Film Review: Margin Call

An investment firm facing extinction in the 2008 fiscal crisis has less than a day to navigate its inevitable crash. Writer-director J.C. Chandor's debut feature is as powerful as it is topical.

First presented at the 2011 Sundance Film Festival, Margin Call generated immediate interest, as its presentation of a Wall Street firm crashing and burning could not have been more cogent to present circumstances. The film’s astute depiction of insiders dealing with cataclysmic financial disaster generates constant suspense as well as never-faltering anxiety.

Writer-director J.C. Chandor's father spent 40 years as a mid-level investment banker, which helps explain the thorough control Chandor has over this material. In fact, Margin Call provides a more intimate tour of the business than both of Oliver Stone's Wall Street films combined.

The ensemble cast is as good as it gets—with the minor exception of Paul Bettany's wandering American accent. They turn what might have been a deluge of meaningless figures and technical terms into dialogue of Hitchcockian tension. Like the master, Chandor allows the threat to remain ongoing but unspoken. At every moment we anticipate bloodshed and violence, but the only death in the film is that of a dog. Kevin Spacey, who plays the dog’s owner, Sam Rogers, with an honest dignity, sheds more tears for his animal than anyone offers for thousands of clients who are about to be sold down the river.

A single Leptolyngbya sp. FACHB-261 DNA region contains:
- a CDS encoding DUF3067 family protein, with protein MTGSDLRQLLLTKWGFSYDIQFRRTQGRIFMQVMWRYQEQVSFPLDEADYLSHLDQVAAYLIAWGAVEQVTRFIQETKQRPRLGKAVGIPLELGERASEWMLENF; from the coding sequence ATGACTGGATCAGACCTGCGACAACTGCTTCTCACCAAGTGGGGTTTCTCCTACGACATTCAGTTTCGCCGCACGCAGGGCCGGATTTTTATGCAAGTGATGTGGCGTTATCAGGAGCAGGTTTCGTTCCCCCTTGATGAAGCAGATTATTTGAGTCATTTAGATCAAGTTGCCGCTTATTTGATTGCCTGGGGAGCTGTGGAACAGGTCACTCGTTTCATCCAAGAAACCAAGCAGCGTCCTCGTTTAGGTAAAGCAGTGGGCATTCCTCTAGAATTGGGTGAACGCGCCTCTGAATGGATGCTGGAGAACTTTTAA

British-born Bettany’s Will Emerson is possibly the most emotional executive on display, There are moments when he literally takes his life to the edge. Jeremy Irons is brilliantly cast as the company owner in the unique position of having the actual power to make decisions. How he calmly plucks items of information to exploit for his own purpose both flatters and irritates his underlings. Zachary Quinto as the highly educated Peter Sullivan is closest to a conventional young executive. It is his after-hours work, in fact, that leads to a revelation that disaster is only hours away. Simon Baker's preening Jared Cohen may be the one employee too charming to dismiss, although what his strategic contributions are remains a mystery. Demi Moore as Sarah Robertson gives her toughest and yet most restrained performance to date. Sarah sees little hope for her future, but is willing to play the scapegoat as long as it pays, and it better pay a lot. The entire ensemble is unusually masterful, and it would not be a surprise if an Oscar nomination or two comes their way.

The look of the film is consistently authentic. Every set-up seems like an actual broker’s office, but cinematographer Frank DeMarco has found a creative, just slightly off-center way to shoot them. Production designer John Paino creates workrooms dense with computer monitors, and a range of offices that combine industrial lighting with sterile opulence. Editor Pete Beaudreau and Chandor achieve a hectic pace. Any audience willing to follow the economic labyrinth now scaring investors in America's volatile stock market will discover no slow patches here.